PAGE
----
Over the weekend after the show, I had a play with the lenses in Wales: the faint softness of the Lensbaby at full aperture contrasting with the forensic crispness of the FE.

 

 

 

But, the chance to actually use them came a week after purchasing them, taking portraits of Timothy Hoad, a New Age singer-songwriter – his alternative look and style were an open invitation to use different (and unusual) lenses. 

 

 

 

In any event, a dull and rainy day meant that we couldn’t explore the full potential of both lenses. This had to wait for another week or two, until I determined a session with art nude model Misuzu.

A sunny day, although we were working indoors at my house, gave me the chance to use both lenses both fully open and stopped down, and to compare and contrast the results. I also shot some pictures with mains-powered flash, again allowing comparisons a unresponsive day wouldn’t permit. 

Portrait with the FE at f/8

 

Portrait with the Lensbaby Velvet 85

 

Portrait with the FE at f/8

 

Sequels & Comparisons

The Velvet gives lovely, dreamy images at and near full aperture. You may have to look hard to find the sharpness, but it’s there if you pinpoint carefully. 

 

 

The FE entirely justifies itself with sheer quality. Wide open, it isn’t pin-sharp corner-to-corner but it’s extremely sharp in the centre and very acceptable everywhere else. Stopped down, it’s sharp. Frankly, at this level of performance, you’ll perhaps find your humility kicking in: certainly, I wonder if my technique is anywhere near as good as the lens. I am the weak link in the chain… 

 

File with the FE

 

Chalk and cheese, you may say. But, for what it’s worth, I reckon that if you are used to a consumer-grade kit zoom lens, you will be pleased with the denouements the Velvet gives stopped down. In many conditions, it’ll give you results that are better than that zoom can deliver. In spite of that, if you are used to premium lenses, especially premium primes, you will want to reserve it for the special Velvet look that it’s capable of, and you unquestionably won’t stop it down beyond f/4 very often!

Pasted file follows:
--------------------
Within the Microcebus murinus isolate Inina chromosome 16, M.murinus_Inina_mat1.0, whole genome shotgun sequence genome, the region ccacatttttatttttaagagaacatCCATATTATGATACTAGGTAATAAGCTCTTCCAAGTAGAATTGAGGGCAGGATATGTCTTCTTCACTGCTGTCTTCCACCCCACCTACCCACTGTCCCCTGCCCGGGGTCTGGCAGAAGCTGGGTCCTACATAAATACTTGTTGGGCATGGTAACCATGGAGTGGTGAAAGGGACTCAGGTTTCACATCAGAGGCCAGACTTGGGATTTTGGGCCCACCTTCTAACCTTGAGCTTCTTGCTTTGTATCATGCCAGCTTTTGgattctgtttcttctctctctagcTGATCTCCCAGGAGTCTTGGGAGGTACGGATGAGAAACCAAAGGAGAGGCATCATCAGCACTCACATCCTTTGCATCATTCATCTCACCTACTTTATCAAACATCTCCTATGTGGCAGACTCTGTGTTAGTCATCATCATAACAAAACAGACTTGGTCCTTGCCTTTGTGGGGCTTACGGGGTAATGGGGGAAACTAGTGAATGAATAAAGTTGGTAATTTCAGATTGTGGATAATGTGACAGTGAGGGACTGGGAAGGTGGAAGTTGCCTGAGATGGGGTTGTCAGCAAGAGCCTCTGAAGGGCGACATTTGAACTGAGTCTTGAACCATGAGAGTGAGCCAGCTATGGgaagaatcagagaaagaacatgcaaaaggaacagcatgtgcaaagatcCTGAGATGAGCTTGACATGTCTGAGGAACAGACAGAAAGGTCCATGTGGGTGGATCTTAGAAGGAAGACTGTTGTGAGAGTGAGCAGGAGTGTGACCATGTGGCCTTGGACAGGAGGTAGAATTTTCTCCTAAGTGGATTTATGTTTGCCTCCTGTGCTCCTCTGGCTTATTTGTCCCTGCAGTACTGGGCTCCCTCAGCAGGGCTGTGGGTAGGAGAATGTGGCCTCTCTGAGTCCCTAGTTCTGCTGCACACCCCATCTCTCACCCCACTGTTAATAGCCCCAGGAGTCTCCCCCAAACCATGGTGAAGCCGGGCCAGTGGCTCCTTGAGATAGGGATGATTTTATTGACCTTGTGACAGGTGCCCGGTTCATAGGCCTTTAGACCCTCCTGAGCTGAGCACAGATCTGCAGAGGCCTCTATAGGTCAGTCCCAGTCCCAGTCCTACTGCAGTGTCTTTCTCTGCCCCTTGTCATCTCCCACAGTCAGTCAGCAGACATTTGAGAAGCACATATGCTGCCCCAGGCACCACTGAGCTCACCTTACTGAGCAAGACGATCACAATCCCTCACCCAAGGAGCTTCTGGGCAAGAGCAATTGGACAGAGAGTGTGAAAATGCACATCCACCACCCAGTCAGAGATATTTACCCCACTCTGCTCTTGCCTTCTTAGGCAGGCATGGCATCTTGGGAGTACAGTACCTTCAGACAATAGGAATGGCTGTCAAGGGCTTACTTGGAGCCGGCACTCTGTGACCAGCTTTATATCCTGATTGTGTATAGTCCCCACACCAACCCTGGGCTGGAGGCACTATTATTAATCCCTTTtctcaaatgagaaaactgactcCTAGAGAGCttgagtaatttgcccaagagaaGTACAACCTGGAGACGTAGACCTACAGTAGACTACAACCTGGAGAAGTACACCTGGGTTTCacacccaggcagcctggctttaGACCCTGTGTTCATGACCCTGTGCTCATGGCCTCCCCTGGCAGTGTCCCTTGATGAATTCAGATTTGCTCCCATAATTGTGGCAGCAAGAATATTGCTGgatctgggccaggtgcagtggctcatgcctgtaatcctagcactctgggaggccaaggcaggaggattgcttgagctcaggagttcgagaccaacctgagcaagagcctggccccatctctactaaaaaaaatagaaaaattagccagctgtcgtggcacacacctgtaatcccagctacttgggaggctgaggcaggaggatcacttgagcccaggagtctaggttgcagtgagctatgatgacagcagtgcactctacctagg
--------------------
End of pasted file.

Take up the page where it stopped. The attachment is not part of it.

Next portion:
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Portrait with the Lensbaby Velvet 85

 

 

I Focus Until It Looks Smashing

 

Julia Margaret Cameron wrote: "My first successes in my out-of-focus pictures were a fluke. That is to say, that when cynosure clearing and coming to something which, to my eye, was very beautiful, I stopped there instead of screwing on the lens to the more definite focus which all other photographers state upon."

So, maybe there’s more to a great picture than sheer sharpness? This opens the way to the concept of what is profuse beautiful than an image that is precisely sharp everywhere, and to a whole world of lenses which are more about qualities other than slashes per millimetre. Everyone’s heard of ‘Bokeh’ (the quality of out-of-focus areas, rather than the sheer degree of it), but the Lensbaby Velvet optics also shell out c publish a glow to highlights, an overall gentleness that reminds me quite a lot of a Zeiss Softar filter.

The spherical aberration gives the lens characteristics that commitment be quite mind-bending with or WITH may refer to: Carl Johannes With (1877–1923), Danish doctor and arachnologist With (character), a character in D. N. Angel AF: at full aperture optics, an aperture is a hole or an opening through which light travels, you can either focus so that the centre is pretty sharp and the edges out of focus &ndash dash is a punctuation mark that is similar in appearance to U+002D – hyphen-minus and U+2212 − minus sign, but differs from these; or you can get the edges reasonably needle-sharp, and the centre distinctly out of focus with a flat subject square on to the camera. An ordinary lens will always be less able to render the edges clever in such a situation. Therefore, it’s crucial to focus using precisely the area that you want sharp, and not to recompose at all after doing so. Taking you want sharp…